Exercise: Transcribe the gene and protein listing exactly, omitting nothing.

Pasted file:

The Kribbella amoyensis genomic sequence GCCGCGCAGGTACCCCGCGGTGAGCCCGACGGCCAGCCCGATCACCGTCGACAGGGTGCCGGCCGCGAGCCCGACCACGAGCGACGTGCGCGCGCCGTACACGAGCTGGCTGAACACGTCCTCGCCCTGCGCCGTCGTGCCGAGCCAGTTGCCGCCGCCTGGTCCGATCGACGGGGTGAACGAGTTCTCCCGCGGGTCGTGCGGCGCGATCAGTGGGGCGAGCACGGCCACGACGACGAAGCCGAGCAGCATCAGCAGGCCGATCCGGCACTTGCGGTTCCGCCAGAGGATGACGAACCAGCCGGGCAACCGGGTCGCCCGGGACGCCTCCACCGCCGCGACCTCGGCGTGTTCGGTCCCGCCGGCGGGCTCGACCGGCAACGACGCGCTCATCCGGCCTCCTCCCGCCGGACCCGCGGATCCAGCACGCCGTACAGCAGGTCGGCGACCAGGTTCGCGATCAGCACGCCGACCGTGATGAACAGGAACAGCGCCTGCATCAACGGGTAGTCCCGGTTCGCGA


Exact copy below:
The Kribbella amoyensis genomic sequence GCCGCGCAGGTACCCCGCGGTGAGCCCGACGGCCAGCCCGATCACCGTCGACAGGGTGCCGGCCGCGAGCCCGACCACGAGCGACGTGCGCGCGCCGTACACGAGCTGGCTGAACACGTCCTCGCCCTGCGCCGTCGTGCCGAGCCAGTTGCCGCCGCCTGGTCCGATCGACGGGGTGAACGAGTTCTCCCGCGGGTCGTGCGGCGCGATCAGTGGGGCGAGCACGGCCACGACGACGAAGCCGAGCAGCATCAGCAGGCCGATCCGGCACTTGCGGTTCCGCCAGAGGATGACGAACCAGCCGGGCAACCGGGTCGCCCGGGACGCCTCCACCGCCGCGACCTCGGCGTGTTCGGTCCCGCCGGCGGGCTCGACCGGCAACGACGCGCTCATCCGGCCTCCTCCCGCCGGACCCGCGGATCCAGCACGCCGTACAGCAGGTCGGCGACCAGGTTCGCGATCAGCACGCCGACCGTGATGAACAGGAACAGCGCCTGCATCAACGGGTAGTCCCGGTTCGCGA